When I was in high school, my school’s marching band was invited to march in the Macy’s Thanksgiving parade. Though I had no part in marching band or the colorguard auxiliary, I maintain bragging rights. Most schools need to submit an audition tape; we were invited. In any case, I’m not sure the magic of this morning compared to marching down the streets of New York in a nationally televised parade. Nonetheless, excitement was in the air this morning of Samoan Independence Day.
I missed last year. I flew in from New Zealand on the evening of Independence Day after all the festivities had ended. As much as I was assured by my fellow Peace Corps that I hadn’t missed much, I still felt a twinge of guilt, and so I was quite happy to show up this year, in style and on time.
I probably would have shown up earlier had it not been for the Indian missionaries. Maengi and Thanpuii had originally tried to get out of showing up all together with the excuse they hadn’t sewn their togigas, their uniform, yet. My principal’s reaction, “Don’t worry about wearing the uniform! You can come and march in whatever you like.” They came out of the meeting and told me I could share a taxi with them.
They figured we wouldn’t be marching until 8:00, so we wouldn’t need to leave until sometime between 7:00 and 7:30. I was brushing my teeth when Maengi called to me from the front of my house, “Matt! Are you ready? We’re calling the taxi!”
It’s a sad truth I try not to think about, but I from anywhere in my house I can easily shout and be heard by someone standing outside my front door, “Yeah. I’ll be ready!”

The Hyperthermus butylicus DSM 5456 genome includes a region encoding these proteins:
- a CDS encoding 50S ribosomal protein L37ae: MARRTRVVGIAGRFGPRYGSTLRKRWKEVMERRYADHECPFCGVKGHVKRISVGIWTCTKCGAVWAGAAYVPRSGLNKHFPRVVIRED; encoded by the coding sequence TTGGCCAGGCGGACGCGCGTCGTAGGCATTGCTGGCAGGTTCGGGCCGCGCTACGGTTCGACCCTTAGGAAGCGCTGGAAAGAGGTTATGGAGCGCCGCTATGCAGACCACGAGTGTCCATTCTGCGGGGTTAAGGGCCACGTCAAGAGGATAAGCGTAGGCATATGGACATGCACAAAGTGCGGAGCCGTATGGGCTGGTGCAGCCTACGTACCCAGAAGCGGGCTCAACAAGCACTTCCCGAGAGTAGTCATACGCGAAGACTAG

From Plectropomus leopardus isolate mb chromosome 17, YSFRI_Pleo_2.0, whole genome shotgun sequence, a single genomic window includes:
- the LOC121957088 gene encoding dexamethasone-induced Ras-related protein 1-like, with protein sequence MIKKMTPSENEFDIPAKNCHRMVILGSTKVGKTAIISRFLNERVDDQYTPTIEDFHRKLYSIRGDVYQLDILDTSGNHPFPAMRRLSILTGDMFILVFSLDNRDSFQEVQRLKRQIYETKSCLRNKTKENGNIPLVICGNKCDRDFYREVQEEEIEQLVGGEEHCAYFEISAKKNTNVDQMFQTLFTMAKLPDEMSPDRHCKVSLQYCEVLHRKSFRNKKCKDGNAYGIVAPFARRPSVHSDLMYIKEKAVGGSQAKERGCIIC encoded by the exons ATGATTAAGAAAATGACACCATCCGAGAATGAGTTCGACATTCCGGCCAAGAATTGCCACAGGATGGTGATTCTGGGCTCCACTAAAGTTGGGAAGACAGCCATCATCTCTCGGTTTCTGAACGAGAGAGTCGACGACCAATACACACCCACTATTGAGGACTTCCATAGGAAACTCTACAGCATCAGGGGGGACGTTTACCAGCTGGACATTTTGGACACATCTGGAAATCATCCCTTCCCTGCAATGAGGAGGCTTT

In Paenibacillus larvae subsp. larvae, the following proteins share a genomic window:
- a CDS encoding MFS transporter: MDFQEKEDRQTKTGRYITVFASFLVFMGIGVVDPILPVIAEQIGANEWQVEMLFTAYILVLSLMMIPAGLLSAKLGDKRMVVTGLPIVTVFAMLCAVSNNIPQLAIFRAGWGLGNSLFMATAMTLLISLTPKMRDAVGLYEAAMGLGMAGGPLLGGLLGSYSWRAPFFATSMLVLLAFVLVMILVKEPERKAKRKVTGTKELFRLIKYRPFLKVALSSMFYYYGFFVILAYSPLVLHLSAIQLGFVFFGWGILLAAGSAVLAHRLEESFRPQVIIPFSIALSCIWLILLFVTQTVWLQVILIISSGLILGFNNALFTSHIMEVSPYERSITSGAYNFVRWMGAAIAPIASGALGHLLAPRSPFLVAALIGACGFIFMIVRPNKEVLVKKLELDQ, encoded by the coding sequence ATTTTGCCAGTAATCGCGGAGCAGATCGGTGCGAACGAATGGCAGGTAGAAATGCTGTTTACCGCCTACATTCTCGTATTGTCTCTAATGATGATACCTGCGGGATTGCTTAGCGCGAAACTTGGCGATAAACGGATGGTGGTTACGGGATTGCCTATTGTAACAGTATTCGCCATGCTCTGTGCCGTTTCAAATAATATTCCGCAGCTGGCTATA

Traffic heading into tiny Mulinuu (translated literally: the end of town) was dense, and eventually the cab driver suggested we get out and walk. It was raining and, getting out of the taxi, I regretted not brining my umbrella. Thanpuii and Maengi both brought umbrellas, albeit very small ones. Thanpuii shared with me as best she could during the walk. By the time we arrived, the right side of me was drenched.
The “parade route” was extremely short. We all lined up at the back of the field and then marched about 100 metres past the grandstand, and that was it. There were all kinds of VIPs and the Head of State looking out, so I wouldn’t call the event anticlimactic, but as I said, it was rather short.
Walking home, we realized we still had time to make McDonalds’ breakfast. The Egg McMuffin was the highlight of my morning.
I hope you’re well. Pictures below.
Hoards of people waiting to march.
The Prime Minister and Head of State. Pardon the blur.
My school briefly met after the march.
Boats in the harbour Monday.